WATCH | Gordon to file ethics complaint vs Trillanes after verbal tiff at shabu smuggling hearing

August 31, 2017 - 12:31 PM
File photos of senators Richard Gordon and Antonio Trillanes IV

MANILA, Philippines — Things got personal Thursday between Senators Richard Gordon and Antonio Trillanes IV at the resumption of the inquiry into the smuggling of 604 kilos of crystal meth, or “shabu,” with the Blue Ribbon committee chair vowing to file an ethics complaint against the former Navy officer.

The verbal tussle broke out when Gordon asked Trillanes if he and Majority Leader Vicente Sotto III were being accused of “badgering” customs broker Mark Taguba, a key witness in the investigation who has also linked Davao City Vice Mayor Paolo “Pulong” Duterte, his brother-in-law Manases “Mans” Carpio, and Davao Councilor Nilo “Small” Abellera of belonging to a so-called “Davao group” that facilitates the release of shipments from the Bureau of Customs.

Abellera attended the hearing.

Before this, Trillanes also engaged Sotto in a brief exchange, asking the majority leader to let Duterte and Carpio “defend themselves” and “not lawyer for them” after saying he overheard Sotto call Taguba’s testimony “hearsay.”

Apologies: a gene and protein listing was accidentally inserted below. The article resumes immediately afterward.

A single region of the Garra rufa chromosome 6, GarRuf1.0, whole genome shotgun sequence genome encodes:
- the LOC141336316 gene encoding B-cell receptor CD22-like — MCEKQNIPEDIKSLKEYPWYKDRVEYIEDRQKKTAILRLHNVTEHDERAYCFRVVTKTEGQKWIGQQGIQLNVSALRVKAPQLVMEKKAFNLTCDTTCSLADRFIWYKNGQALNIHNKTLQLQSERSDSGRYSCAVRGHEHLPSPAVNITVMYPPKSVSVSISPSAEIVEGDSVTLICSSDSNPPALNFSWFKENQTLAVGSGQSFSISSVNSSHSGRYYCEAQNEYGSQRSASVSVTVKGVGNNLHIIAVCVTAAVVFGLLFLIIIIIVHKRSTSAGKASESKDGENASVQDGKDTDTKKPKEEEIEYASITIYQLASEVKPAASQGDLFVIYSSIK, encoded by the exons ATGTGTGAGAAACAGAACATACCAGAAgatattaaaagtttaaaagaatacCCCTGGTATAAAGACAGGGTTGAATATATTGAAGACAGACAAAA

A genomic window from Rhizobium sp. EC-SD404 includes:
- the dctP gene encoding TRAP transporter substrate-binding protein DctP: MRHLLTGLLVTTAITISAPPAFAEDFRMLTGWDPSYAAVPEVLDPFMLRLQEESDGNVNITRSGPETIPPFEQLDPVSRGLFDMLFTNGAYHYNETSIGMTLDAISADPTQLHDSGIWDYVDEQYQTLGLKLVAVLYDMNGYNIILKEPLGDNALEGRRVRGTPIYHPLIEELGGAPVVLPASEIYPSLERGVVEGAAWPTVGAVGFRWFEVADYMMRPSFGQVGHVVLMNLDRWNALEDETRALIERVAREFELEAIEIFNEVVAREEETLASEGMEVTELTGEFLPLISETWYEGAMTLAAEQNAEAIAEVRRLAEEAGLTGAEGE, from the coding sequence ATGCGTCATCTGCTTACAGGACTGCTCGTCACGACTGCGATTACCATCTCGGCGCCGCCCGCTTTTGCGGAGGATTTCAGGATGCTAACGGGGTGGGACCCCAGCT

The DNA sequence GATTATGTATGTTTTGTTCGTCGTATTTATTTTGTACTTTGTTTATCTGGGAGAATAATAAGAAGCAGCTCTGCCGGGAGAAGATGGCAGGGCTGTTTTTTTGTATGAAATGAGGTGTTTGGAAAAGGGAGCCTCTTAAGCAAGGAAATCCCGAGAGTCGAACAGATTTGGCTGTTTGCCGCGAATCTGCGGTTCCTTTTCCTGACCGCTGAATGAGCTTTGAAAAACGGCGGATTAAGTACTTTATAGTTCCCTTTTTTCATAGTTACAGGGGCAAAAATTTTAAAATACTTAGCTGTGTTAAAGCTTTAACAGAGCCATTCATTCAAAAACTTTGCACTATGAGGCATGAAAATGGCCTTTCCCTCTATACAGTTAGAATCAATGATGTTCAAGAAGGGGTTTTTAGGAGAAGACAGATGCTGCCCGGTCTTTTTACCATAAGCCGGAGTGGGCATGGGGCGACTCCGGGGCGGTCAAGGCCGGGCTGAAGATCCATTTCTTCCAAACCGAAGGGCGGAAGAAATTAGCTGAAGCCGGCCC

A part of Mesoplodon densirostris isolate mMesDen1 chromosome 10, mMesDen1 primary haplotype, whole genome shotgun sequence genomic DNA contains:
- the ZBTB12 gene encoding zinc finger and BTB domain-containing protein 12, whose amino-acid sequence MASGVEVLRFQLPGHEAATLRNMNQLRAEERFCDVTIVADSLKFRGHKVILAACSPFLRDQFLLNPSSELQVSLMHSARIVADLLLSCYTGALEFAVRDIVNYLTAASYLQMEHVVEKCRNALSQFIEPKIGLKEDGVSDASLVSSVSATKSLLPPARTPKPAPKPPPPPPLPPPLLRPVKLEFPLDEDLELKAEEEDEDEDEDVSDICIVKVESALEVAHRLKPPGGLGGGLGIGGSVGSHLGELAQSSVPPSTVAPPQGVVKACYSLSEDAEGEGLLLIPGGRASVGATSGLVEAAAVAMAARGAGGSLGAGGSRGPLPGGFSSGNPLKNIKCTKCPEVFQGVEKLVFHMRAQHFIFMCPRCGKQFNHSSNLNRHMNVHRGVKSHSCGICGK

This was after Trillanes, saying there was enough information to warrant it, moved to have Duterte and Carpio invited to the inquiry.

Gordon dared Trillanes to prove his accusation against himself and Sotto and suspended the session as he declared his colleague out of order.

Despite this, Trillanes spoke into the microphone and called the body a “komite de absuwelto (committee of acquittal).”

This prompted Gordon to resume session to ask Sotto to “convoke the ethics committee and I will personally file an ethics complaint” against Trillanes and to “tell the gentleman from Bicol to behave himself or I will put the sergeant-at-arms before him.”

The two continued to trade words, at one point standing face-to-face as Sotto came between them as personnel of the office of the sergeant-at-arms stood by. After a while, Sotto moved to suspend the proceedings again and Trillanes walked out of the session hall.

After Trillanes left, Gordon apologized saying what had happened was “not befitting the Senate” and resumed the hearing.

Trillanes rejoined the hearing after a few minutes.

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